Formed by artists and poets across Europe and America in the 1920s and '30s, Dadaism presented itself as anti-art, defying conventional rules and protesting the inhumanities of the First World War. For the movement's name, Romanian poet Tristan Tzara adopted "Dada," a French nonsense word used by children. Its connotations of babble and incoherence reflect the anarchistic, anti-establishment sensibilities of Dada.
You cannot understand the Dada movement and its significance without knowing the historical context. Dadaists were horrified at the war of 1914 to 1918 and wanted to use art in all its forms not to bring aesthetic pleasure but to provoke reactions. Likewise, to understand European reaction to the war, you must see how Dada expressed its disgust with it by publishing anti-bourgeois (middle-class) manifestos and anti-war literature and poetry, and making controversial works of art that deliberately sabotaged traditional concepts of art. Dadaist George Grosz wrote in his autobiography that if Dada meant anything, it meant "seething discontent, dissatisfaction and cynicism." So strong was Dada opinion against the way the world was going, that in his "Manifesto of the Dada Movement" (1920), Louis Aragon called for "an end at last to all this stupidity, nothing left, nothing at all, nothing, nothing."
At the time, Dadaism caused uproar with its irreverent approach to art. Marcel Duchamp defaced a copy of Leonard Da Vinci's Mona Lisa, an iconic example of classical art, by adding a moustache and scrawling graffiti underneath. Among his other controversial works was "Fountain," a urinal, disconnected from its plumbing system and signed by the non-existent "R. Mutt." Yet, despite the repulsion it provoked, the movement spread throughout the '20s from Europe to America, where the philosophy took hold of cabaret and other art forms in New York.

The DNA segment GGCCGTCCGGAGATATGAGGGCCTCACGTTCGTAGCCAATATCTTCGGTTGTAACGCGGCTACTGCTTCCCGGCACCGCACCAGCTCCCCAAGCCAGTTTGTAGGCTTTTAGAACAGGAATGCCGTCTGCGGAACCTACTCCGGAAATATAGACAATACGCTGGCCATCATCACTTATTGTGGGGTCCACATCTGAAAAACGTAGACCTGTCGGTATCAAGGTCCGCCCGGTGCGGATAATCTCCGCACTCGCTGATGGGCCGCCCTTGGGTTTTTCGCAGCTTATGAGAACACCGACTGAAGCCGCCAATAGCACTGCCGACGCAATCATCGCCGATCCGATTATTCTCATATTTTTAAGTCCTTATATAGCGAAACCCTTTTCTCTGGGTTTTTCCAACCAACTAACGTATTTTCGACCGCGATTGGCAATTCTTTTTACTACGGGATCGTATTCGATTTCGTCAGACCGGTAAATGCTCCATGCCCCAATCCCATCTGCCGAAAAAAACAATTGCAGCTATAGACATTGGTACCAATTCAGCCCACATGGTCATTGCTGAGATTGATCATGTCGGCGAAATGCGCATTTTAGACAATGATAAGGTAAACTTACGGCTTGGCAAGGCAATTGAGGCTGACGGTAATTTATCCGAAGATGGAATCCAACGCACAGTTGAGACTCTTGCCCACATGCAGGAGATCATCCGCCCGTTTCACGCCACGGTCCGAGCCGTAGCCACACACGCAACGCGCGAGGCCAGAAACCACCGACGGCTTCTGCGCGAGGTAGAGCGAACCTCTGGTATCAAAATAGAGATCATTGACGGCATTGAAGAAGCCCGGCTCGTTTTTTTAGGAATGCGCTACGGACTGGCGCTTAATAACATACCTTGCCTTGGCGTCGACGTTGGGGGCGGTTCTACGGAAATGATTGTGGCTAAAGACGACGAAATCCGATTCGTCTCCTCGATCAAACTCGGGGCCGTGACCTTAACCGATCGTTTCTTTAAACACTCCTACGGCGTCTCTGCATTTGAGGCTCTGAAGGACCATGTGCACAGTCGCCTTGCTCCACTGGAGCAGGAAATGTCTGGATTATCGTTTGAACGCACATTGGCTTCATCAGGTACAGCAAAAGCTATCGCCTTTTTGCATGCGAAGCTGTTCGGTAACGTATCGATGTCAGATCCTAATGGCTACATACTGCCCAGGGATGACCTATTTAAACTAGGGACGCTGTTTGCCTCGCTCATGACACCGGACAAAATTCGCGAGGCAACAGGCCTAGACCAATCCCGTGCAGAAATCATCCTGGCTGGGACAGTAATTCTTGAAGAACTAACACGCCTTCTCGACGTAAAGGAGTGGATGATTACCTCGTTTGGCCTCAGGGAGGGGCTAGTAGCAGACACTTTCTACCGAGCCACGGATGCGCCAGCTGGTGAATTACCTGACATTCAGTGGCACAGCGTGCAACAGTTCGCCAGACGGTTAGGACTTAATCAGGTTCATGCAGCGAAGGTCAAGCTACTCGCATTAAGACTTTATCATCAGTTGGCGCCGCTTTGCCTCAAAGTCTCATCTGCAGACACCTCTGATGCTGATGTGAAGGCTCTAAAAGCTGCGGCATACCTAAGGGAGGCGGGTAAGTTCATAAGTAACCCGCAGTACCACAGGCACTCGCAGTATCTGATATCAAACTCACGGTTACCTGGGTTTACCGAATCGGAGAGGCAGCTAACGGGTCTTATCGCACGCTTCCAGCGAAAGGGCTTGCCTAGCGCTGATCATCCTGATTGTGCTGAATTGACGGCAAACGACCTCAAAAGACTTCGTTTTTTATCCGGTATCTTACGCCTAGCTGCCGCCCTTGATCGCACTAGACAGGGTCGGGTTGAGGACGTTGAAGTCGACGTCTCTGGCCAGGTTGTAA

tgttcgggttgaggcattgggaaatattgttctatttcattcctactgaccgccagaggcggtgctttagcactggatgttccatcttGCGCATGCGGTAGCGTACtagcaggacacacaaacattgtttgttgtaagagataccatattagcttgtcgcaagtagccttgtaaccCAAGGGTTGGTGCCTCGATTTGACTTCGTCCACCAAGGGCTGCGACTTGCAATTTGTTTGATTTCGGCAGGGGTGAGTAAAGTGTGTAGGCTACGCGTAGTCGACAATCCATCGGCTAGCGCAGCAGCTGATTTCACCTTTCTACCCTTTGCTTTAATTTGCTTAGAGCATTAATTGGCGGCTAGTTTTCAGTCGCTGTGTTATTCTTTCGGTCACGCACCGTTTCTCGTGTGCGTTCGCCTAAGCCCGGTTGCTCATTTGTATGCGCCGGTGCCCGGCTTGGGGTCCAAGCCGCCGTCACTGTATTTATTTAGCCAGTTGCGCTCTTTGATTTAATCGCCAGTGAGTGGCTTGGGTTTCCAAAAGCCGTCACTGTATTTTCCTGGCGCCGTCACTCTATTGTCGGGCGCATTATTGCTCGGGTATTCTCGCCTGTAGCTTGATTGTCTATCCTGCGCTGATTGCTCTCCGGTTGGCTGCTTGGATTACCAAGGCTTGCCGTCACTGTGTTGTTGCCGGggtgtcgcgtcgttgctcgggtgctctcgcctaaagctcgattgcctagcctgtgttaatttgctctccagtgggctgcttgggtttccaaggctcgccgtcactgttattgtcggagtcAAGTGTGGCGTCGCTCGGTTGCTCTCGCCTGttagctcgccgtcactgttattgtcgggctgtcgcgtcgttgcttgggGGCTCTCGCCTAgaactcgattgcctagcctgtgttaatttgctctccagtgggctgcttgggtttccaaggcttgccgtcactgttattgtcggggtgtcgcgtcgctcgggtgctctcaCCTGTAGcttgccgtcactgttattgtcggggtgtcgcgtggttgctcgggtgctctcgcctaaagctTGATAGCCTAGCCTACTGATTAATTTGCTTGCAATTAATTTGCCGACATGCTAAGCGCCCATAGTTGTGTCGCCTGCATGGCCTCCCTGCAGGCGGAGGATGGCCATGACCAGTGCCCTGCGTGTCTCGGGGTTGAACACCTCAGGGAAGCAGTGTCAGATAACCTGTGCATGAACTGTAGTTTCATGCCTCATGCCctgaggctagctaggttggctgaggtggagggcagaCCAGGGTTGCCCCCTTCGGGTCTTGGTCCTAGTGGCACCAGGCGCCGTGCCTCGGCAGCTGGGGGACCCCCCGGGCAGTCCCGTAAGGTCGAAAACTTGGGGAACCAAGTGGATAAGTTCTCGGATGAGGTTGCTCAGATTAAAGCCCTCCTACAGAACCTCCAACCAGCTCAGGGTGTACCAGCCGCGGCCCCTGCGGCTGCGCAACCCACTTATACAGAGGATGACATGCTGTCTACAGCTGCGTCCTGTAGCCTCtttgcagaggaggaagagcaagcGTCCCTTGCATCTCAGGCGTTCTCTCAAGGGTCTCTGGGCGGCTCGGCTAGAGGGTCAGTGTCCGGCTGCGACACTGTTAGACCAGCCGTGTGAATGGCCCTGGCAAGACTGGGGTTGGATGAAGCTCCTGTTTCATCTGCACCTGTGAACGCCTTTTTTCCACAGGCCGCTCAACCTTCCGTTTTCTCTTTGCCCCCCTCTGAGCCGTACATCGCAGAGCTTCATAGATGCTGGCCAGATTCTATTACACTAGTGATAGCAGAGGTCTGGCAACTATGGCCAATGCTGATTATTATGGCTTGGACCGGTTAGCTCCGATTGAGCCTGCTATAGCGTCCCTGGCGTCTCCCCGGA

Influence and Offshoots
According to the University of Iowa's International Dada Archive, modern art would not exist if not for Dada. The boundary-breaking, revolutionary nature of Dadaism led to surrealism, abstract art, performance art and "everything that defines what we loosely call the Avant-Garde." By encouraging artists to break the rules and defy convention, Dada encouraged later artists to stretch notions of art. Contemporary art has its critics, such as Roy Harris. One important example of Dada's influence is the UK's annual Turner Prize for art, of which Harris decries the "boringly predictable, carefully orchestrated fuss about the annual winner." Dada caused the death of the arts, he argues.
The style of art pioneered by the Dada artists lives on today. Dadaists were the first to make collages and montages, for example, using materials, photographs and pictures to create a patchwork of images. Duchamp invented the concept of the "readymade," using and modifying everyday, non-art objects into pieces of art, as he did with "Fountain." Tracey Emin's "My Bed," an exhibit that literally takes the form of the artist's unmade bed, provides a famous modern example of this genre.
Dave Koenig has written professionally since 2005. His writing interests include the arts, film, religion and language. Koenig holds a Bachelor of Arts in Biblical-theological studies from Manchester University and a Postgraduate Certificate of Education in religious studies from Lancaster University.